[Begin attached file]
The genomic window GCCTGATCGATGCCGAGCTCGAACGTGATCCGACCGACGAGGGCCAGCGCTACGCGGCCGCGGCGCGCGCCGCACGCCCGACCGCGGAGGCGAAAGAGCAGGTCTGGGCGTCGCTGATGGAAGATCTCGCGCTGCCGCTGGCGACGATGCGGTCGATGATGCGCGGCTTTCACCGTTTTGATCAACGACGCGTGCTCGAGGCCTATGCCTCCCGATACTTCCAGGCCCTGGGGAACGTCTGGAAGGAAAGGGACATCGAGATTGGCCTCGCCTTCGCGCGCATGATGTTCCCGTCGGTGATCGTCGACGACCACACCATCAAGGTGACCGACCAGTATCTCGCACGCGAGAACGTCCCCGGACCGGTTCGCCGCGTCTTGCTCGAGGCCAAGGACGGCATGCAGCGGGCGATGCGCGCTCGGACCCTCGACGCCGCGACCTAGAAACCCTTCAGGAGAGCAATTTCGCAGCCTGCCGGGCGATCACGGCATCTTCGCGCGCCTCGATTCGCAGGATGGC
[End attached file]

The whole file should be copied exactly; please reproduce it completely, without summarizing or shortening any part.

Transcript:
The genomic window GCCTGATCGATGCCGAGCTCGAACGTGATCCGACCGACGAGGGCCAGCGCTACGCGGCCGCGGCGCGCGCCGCACGCCCGACCGCGGAGGCGAAAGAGCAGGTCTGGGCGTCGCTGATGGAAGATCTCGCGCTGCCGCTGGCGACGATGCGGTCGATGATGCGCGGCTTTCACCGTTTTGATCAACGACGCGTGCTCGAGGCCTATGCCTCCCGATACTTCCAGGCCCTGGGGAACGTCTGGAAGGAAAGGGACATCGAGATTGGCCTCGCCTTCGCGCGCATGATGTTCCCGTCGGTGATCGTCGACGACCACACCATCAAGGTGACCGACCAGTATCTCGCACGCGAGAACGTCCCCGGACCGGTTCGCCGCGTCTTGCTCGAGGCCAAGGACGGCATGCAGCGGGCGATGCGCGCTCGGACCCTCGACGCCGCGACCTAGAAACCCTTCAGGAGAGCAATTTCGCAGCCTGCCGGGCGATCACGGCATCTTCGCGCGCCTCGATTCGCAGGATGGC